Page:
Forest bathing

A simple act of taking a walk in a forest like Kinghurst Forest (a form of preventative therapy called “forest bathing” or Shinrin-yoku) has proven to have many benefits:

Stress relief: Spending time in nature has been shown to reduce stress and improve overall mood.

Improved immune system: Exposure to forest environments has been linked to increased natural killer cell activity, which can boost the immune system.

Increased focus and creativity: Spending time in nature can improve cognitive function and enhance creativity.

Increased physical activity: Forest bathing often involves walking, hiking, or engaging in other light physical activity, which can have numerous health benefits.

The practice of forest bathing entails spending time in a natural environment, such as a forest or park, and using all of your senses to connect with the environment. This can involve walking, breathing in the scent of the forest, listening to birds and other sounds, touching trees and plants, and even tasting local wild plants. The goal is to fully immerse oneself in nature and let go of the distractions of everyday life.

Lee, Juyoung et al. “Effect of forest bathing on physiological and psychological responses in young Japanese male subjects.” Public health 125 2 (2011): 93-100.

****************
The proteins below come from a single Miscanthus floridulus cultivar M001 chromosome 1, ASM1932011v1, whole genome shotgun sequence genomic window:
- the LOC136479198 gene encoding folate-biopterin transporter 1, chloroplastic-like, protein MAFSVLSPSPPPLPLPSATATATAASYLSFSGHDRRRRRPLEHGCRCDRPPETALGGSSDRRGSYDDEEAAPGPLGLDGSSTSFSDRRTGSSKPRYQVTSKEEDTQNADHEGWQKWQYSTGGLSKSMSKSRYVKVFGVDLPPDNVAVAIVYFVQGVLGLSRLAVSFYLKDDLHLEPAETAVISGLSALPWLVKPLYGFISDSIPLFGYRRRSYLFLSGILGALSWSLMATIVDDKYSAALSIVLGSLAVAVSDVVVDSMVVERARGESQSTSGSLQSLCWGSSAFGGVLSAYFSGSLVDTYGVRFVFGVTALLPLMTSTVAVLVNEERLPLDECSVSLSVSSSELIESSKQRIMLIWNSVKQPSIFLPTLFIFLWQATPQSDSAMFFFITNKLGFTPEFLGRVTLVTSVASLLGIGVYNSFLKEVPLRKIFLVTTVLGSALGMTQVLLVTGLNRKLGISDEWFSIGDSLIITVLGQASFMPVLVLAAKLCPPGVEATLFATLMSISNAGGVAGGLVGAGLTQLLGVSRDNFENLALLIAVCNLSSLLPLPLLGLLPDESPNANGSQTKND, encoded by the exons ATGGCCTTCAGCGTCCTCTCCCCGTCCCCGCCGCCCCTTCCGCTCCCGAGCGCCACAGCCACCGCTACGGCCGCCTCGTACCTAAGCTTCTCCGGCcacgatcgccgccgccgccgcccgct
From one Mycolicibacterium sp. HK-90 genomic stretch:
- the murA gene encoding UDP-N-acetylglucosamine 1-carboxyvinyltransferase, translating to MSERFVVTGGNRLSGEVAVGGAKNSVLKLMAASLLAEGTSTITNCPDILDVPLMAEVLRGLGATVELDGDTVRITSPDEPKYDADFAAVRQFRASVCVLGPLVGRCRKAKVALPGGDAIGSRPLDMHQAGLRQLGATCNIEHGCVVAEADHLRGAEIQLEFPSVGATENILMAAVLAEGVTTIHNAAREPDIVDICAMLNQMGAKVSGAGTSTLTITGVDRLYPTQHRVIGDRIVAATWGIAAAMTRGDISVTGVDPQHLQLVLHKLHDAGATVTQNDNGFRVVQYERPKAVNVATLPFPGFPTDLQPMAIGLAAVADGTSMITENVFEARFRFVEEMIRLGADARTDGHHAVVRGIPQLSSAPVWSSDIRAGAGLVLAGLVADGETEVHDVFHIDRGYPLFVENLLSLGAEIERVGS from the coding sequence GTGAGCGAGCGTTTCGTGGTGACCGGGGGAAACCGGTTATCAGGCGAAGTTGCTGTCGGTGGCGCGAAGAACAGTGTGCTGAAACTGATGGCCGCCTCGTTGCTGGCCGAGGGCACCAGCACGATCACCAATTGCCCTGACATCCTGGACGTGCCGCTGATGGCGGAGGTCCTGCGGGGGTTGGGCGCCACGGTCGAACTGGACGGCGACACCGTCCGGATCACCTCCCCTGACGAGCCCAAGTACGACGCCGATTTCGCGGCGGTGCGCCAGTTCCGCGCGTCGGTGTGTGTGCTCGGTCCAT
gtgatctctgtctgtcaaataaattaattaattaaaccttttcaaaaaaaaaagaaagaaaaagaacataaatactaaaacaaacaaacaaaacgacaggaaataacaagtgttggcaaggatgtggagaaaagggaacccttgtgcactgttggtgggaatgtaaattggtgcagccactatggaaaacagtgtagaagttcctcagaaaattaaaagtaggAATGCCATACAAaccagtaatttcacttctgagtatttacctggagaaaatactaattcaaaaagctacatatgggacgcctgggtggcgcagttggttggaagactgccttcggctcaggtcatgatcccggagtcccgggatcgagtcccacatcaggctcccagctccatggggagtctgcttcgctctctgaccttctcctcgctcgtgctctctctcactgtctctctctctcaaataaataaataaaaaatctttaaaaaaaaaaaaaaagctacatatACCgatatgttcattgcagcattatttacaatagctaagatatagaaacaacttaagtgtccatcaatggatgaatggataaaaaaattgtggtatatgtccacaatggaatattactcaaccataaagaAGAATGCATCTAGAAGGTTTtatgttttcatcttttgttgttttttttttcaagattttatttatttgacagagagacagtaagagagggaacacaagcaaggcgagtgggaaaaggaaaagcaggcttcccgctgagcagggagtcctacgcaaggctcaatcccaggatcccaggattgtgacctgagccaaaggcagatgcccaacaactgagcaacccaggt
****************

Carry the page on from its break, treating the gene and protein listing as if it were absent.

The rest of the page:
Tsunetsugu, Yuko et al. “Trends in research related to “Shinrin-yoku” (taking in the forest atmosphere or forest bathing) in Japan.” Environmental health and preventive medicine 15 1 (2010): 27-37.

Li, Qing et al. “Forest bathing enhances human natural killer activity and expression of anti-cancer proteins.” International journal of immunopathology and pharmacology 20 2 Suppl 2 (2007): 3-8.

Park, Bum Jin et al. “The physiological effects of Shinrin-yoku (taking in the forest atmosphere or forest bathing): evidence from field experiments in 24 forests across Japan.” Environmental health and preventive medicine 15 1 (2010): 18-26 .

Hansen, Margaret M. et al. “Shinrin-Yoku (Forest Bathing) and Nature Therapy: A State-of-the-Art Review.” International journal of environmental research and public health (2017).

Cho, Kyoung Sang et al. “Terpenes from Forests and Human Health.” Toxicological research (2017).

Ohtsuka, Yoshikazu et al. “Shinrin-yoku (forest-air bathing and walking) effectively decreases blood glucose levels in diabetic patients.” International journal of biometeorology 41 3 (1998): 125-7.

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